Research Papers: Gas Turbines: Combustion, Fuels, and Emissions

An Experimental Investigation of Kerosene Droplet Breakup by Laser-Induced Blast Waves

[+] Author and Article Information
Gregor C. Gebel

e-mail: gregor.gebel@dlr.de

Manfred Aigner

Institute of Combustion Technology,
German Aerospace Center (DLR),
70569 Stuttgart, Germany

Stéphane Le Brun

Institut Supérieur de l’Aéronautique
et de l’Espace (ISAE),
31055 Toulouse, France

Contributed by the International Gas Turbine Institute (IGTI) of ASME for publication in the Journal of Engineering for Gas Turbines and Power. Manuscript received September 24, 2012; final manuscript received October 1, 2012; published online January 10, 2013. Editor: Dilip R. Ballal.

J. Eng. Gas Turbines Power 135(2), 021505 (Jan 10, 2013) (10 pages) Paper No: GTP-12-1376; doi: 10.1115/1.4007776 History: Received September 24, 2012; Revised October 01, 2012

The work presented in this paper intends to deepen our understanding of the mechanisms involved in the spark ignition of liquid fuel sprays. An experimental study is presented regarding the ignition of monodisperse droplet chains of Jet A-1 aviation kerosene in a generic model combustor under well-defined boundary conditions. Breakdowns created by focused laser radiation were used as ignition sparks. They featured rapid spatial expansion, resulting in the formation of spherical blast waves in the surrounding air. The focus of this study lay on the effect of the blast waves on the fuel droplets. Blast wave trajectories were investigated by Schlieren imaging. Their interaction with kerosene droplets was observed with a high speed camera via a long distance microscope; the droplets were visualized by laser-induced Mie scattering. Droplets within a distance of 10 mm from the breakdown position were deformed and disintegrated by the aerodynamic forces of the postshock flow field. Different breakup modes were observed, depending on the distance from the breakdown position: Catastrophic breakup was observed at a 5 mm distance, resonant breakup was observed at a 10 mm distance. Breakup by blast waves from ignition sparks is expected to be a crucial mechanism for spray ignition because it supports evaporation. Weber number calculations revealed that the breakup modes observed under lab conditions will also appear in aviation gas turbines at high altitude relight conditions.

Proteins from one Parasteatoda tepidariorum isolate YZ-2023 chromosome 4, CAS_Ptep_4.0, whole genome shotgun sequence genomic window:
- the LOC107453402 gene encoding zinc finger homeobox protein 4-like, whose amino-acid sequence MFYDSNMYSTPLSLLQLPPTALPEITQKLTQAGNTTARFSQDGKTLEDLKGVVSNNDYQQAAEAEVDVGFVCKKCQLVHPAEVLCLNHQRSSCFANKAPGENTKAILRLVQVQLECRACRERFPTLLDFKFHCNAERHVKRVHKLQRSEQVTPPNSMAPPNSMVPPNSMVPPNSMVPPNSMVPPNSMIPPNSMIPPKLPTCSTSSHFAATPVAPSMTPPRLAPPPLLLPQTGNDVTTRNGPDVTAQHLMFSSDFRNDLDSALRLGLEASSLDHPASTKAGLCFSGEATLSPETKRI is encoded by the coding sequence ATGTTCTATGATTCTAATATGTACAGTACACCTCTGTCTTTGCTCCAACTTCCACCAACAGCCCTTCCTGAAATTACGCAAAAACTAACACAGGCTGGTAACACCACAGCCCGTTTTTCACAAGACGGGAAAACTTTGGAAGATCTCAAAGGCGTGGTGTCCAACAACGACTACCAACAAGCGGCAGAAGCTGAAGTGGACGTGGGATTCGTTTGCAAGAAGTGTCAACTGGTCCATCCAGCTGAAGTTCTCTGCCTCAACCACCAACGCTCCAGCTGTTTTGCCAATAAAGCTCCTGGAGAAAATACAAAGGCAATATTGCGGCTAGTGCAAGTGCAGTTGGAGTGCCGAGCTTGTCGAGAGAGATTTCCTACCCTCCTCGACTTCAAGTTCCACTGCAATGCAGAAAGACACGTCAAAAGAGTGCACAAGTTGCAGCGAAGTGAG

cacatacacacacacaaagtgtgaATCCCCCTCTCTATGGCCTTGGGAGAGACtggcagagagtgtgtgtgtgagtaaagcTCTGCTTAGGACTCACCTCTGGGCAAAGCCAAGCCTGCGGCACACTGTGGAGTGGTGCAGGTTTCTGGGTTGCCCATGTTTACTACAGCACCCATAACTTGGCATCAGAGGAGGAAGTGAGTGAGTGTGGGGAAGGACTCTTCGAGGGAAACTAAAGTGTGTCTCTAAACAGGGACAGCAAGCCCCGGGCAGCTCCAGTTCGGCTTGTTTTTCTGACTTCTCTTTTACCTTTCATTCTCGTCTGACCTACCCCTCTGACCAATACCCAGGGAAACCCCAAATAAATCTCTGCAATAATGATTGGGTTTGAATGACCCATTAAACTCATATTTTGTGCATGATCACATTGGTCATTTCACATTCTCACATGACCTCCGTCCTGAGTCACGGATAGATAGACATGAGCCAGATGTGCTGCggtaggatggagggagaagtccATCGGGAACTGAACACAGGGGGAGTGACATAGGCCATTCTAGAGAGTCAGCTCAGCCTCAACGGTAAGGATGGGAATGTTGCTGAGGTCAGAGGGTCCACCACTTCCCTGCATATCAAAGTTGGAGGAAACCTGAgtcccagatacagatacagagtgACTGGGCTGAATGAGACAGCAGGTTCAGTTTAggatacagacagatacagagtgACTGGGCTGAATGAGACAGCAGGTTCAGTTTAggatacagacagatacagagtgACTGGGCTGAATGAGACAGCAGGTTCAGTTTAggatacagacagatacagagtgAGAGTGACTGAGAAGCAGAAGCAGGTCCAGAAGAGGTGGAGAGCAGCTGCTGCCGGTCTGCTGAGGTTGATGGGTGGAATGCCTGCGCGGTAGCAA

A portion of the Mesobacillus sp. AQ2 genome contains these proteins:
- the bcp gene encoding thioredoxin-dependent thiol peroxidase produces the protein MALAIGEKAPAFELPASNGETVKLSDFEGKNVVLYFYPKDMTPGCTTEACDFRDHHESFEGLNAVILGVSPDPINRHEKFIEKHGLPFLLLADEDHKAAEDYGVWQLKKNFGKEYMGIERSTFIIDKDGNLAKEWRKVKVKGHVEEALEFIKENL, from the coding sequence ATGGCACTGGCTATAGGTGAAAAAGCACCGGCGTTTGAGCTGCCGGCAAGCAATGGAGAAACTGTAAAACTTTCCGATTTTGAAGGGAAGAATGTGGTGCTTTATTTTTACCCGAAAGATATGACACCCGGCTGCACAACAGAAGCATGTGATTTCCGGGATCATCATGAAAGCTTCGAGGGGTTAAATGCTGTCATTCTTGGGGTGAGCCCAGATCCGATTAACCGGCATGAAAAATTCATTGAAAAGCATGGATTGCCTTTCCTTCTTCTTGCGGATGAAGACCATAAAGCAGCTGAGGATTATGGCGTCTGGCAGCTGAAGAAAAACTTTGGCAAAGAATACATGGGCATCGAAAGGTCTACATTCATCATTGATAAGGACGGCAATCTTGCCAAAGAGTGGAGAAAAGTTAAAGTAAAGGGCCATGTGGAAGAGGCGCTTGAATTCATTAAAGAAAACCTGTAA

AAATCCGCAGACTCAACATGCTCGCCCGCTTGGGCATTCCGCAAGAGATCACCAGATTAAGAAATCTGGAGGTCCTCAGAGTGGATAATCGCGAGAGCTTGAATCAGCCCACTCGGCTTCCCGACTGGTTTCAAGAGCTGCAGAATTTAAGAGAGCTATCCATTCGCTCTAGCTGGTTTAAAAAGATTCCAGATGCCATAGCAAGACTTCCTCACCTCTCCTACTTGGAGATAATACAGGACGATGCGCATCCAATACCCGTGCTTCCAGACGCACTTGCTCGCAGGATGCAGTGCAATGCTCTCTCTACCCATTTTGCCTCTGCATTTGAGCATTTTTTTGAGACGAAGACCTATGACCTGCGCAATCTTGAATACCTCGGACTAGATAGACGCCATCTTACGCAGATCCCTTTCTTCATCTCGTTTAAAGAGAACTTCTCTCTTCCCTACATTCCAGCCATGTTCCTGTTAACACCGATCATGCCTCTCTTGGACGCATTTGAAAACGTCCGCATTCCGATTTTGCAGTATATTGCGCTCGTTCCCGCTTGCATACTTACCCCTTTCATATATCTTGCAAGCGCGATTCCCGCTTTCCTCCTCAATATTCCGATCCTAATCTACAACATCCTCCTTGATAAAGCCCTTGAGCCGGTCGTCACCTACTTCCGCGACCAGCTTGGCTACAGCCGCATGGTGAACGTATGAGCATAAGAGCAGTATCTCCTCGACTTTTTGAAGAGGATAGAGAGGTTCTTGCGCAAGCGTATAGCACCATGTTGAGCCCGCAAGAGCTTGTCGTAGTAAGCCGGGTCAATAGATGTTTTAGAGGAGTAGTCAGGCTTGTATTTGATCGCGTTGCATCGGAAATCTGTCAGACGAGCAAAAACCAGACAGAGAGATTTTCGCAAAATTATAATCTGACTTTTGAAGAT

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Fig. 1

Hypothesis about the mechanisms involved in flame kernel generation out of a laser-induced breakdown

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Fig. 2

Schematic of the model combustor. Scales are given in mm.

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Fig. 3

Setup of the Schlieren experiment

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Fig. 4

Setup of the Mie scattering experiment

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Fig. 5

Schlieren images of the laser-induced breakdown in static air. The center of reference is the focal point of the breakdown.

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Fig. 6

Blast wave trajectory from the Schlieren images and Brode’s numerical simulation

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Fig. 7

Mie scattering of Jet A-1 droplet breakup 5 mm below the breakdown focus

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Fig. 8

Mie scattering of Jet A-1 droplet breakup 10 mm below the breakdown focus

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Fig. 9

Calculated flow velocities and Weber numbers behind the shock front for a spherical blast wave of 93 mJ initial energy and Jet A-1 droplets of 130 μm in diameter




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